New Jersey-Based Firm Files for Chapter 11 Bankruptcy Protection During Pandemic – by Linda Moss, CoStar News – August 24,2020
The owner of Kings Food Markets and Balducci’s Food Lover’s Market has accepted a $75 million stalking-horse offer for the two regional chains, yet another example of gourmet grocers continuing to be battered by bruising new competition and the pandemic.
KB US Holdings, based in Parsippany, New Jersey, filed for voluntary Chapter 11 bankruptcy protection Sunday and announced its deal with TLI Bedrock for its Kings and Balducci’s specialty markets. There are 35 brick-and-mortar locations in New York, New Jersey, Connecticut, Maryland and Virginia. The buyer is looking to acquire 30, according to court documents.
TLI Bedrock, headquartered in New York City, is an investment fund with Lawrence Benenson as a partner. The Chapter 11 case was filed in the U.S. Bankruptcy Court for the Southern District of New York. As part of the bankruptcy process, higher and better bids than TLI Bedrock’s will be solicited. The deadline for bids is Oct. 2.
In conjunction with the sale process, KB said it has a commitment for roughly $20 million in debtor-in-possession financing from its existing secured lender. With court approval, the new financing, combined with cash generated from the company’s ongoing operations, will be used to support the business throughout the sale process, according to KB. The two chains employ more than 2,100 workers.
Kings and Balducci’s now join specialty supermarket chains Fairway Market and Dean & DeLuca in seeking bankruptcy protection this year. Balducci’s, Fairway and Dean & DeLuca are all iconic retail names for New Yorkers, but that wasn’t enough to help them surmount the challenges created by the current environment.
In court documents, KB blamed an ongoing surge in competition for Kings and Balducci’s as one reason for the Chapter 11 filing. It now faces rivals such as Whole Foods, a rise in online ordering via outlets such as Amazon because of the outbreak, big-box stores such as Costco, Walmart and its pickup service, international players such as Aldi, and meal-kit providers. KB also said it has been saddled with added costs to institute the store-safety measures mandated by the coronavirus.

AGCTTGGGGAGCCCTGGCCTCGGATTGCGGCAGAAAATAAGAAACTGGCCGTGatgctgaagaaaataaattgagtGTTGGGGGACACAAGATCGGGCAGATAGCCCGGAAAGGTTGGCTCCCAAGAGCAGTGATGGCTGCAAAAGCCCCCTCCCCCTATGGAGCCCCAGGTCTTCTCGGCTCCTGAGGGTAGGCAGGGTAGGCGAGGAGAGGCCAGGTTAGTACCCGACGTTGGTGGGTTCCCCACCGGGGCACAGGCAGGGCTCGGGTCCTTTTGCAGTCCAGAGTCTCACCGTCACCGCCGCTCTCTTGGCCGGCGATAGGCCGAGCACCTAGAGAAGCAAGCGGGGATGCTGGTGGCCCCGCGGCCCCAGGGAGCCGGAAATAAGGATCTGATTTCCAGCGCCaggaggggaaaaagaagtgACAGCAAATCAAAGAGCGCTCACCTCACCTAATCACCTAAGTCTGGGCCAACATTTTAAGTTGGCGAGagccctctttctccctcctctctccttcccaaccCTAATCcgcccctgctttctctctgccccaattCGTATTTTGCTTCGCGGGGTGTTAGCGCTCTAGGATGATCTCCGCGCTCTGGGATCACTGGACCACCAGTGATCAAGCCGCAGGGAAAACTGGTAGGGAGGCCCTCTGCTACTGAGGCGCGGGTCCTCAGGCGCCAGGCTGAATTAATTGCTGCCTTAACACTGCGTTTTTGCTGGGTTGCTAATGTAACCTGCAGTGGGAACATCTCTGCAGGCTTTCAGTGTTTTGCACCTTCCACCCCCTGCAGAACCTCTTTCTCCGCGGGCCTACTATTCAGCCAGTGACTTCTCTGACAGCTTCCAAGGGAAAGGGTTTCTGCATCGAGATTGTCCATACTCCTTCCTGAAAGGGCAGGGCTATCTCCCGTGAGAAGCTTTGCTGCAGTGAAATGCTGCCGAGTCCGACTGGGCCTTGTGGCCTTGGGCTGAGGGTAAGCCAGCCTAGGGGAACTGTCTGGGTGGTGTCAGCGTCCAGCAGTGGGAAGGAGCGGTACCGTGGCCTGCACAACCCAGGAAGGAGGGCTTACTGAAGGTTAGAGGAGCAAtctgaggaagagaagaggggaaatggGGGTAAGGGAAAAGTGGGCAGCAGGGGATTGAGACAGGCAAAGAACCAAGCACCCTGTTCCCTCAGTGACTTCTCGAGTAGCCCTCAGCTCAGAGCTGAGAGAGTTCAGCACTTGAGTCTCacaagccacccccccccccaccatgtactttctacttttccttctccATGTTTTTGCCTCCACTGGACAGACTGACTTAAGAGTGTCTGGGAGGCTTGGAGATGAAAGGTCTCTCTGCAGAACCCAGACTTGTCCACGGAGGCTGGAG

“You have to look at the economic climate, COVID and the evolution of specialty grocers,” said Darren Tristano, CEO of consulting firm FoodserviceResults. “COVID has pushed many consumers, especially older more affluent consumers, to move toward online shopping. Look at Amazon and how Whole Foods is really moving in that direction. … It’s harder to compete with online and pickup services like Walmart is offering now. And younger consumers are moving to the Trader Joe’s and other more hip Gen Z, millennial-friendly outlets.”
Possible Replacement for Macy’s
In a report issued Monday, the ratings firm DBRS Morningstar said Tysons Galleria, a super-regional mall in McLean, Virginia, owned by Brookfield Properties, was “in advanced talks” with Balducci’s as a tenant to help fill a former Macy’s location.
Officials at KB and Brookfield didn’t immediately respond to emails seeking comment. Tristano said it’s unlikely there would be an Balducci’s expansion taking place right now.
KB said it has sufficient liquidity to meet its go-forward business obligations and will operate its business as usual and pay its business partners for goods and services provided on or after the Chapter 11 filing date.
“We are pleased to be moving forward with a sale so we can position Kings and Balducci’s for even greater long-term success,” KB CEO Judith Spires said in a statement. “During this COVID crisis, our associates and communities have demonstrated not only the viability but absolute necessity of our markets in their communities. Our sales and service have never been stronger; we are confident we will emerge from this process without missing a beat, well-positioned for future stability and success.”
Decades of History
Kings is an upscale market chain serving customers with 25 stores throughout New Jersey, New York and Connecticut. It was founded in 1936 with its initial store in Summit, New Jersey, and expanded with “new stores along the railroad lines that traverse the New York City suburbs,” M. Benjamin Jones, KB chief restructuring officer and senior managing director with Ankura Consulting Group, said in a court filing. The chain’s forte is offering locally sourced, organically grown products.
In 2009, Kings acquired Balducci’s, which “was founded as a fruit-and-vegetable stand in Brooklyn, New York, in 1915 by a young immigrant from Bari, Italy named Louis ‘Pop’ Balducci,” according to Jones. In 1946, Balducci and his son Andy opened their first retail store in Greenwich Village. The chain now has 10 locations in Connecticut, Maryland, New York and Virginia.
Four years ago this month KB purchased Kings and Balducci’s. In the 52 weeks ended July 25, KB reported $589.4 million in sales and a gross profit of $236.4 million, according to Jones. But a rise in sales during the pandemic hasn’t helped KB’s prospects in the long term, according to Jones.
“Although the company’s liquidity has improved during the COVID-19 pandemic, the company recognizes that its current liquidity is only temporary, and that it must seek a permanent solution to address its historical liquidity constraints,” Jones said.
Since 2018 KB has had multiple defaults to its secured lenders, with $114.2 million in outstanding debt obligations, he said. Following “extensive negotiations with various potential bidders” and discussions with its advisers, KB on July 13 entered into a stalking-horse asset purchase agreement with TLI Bedrock.
“The COVID-19 pandemic has further intensified the industry headwinds KB has faced,” Jones said.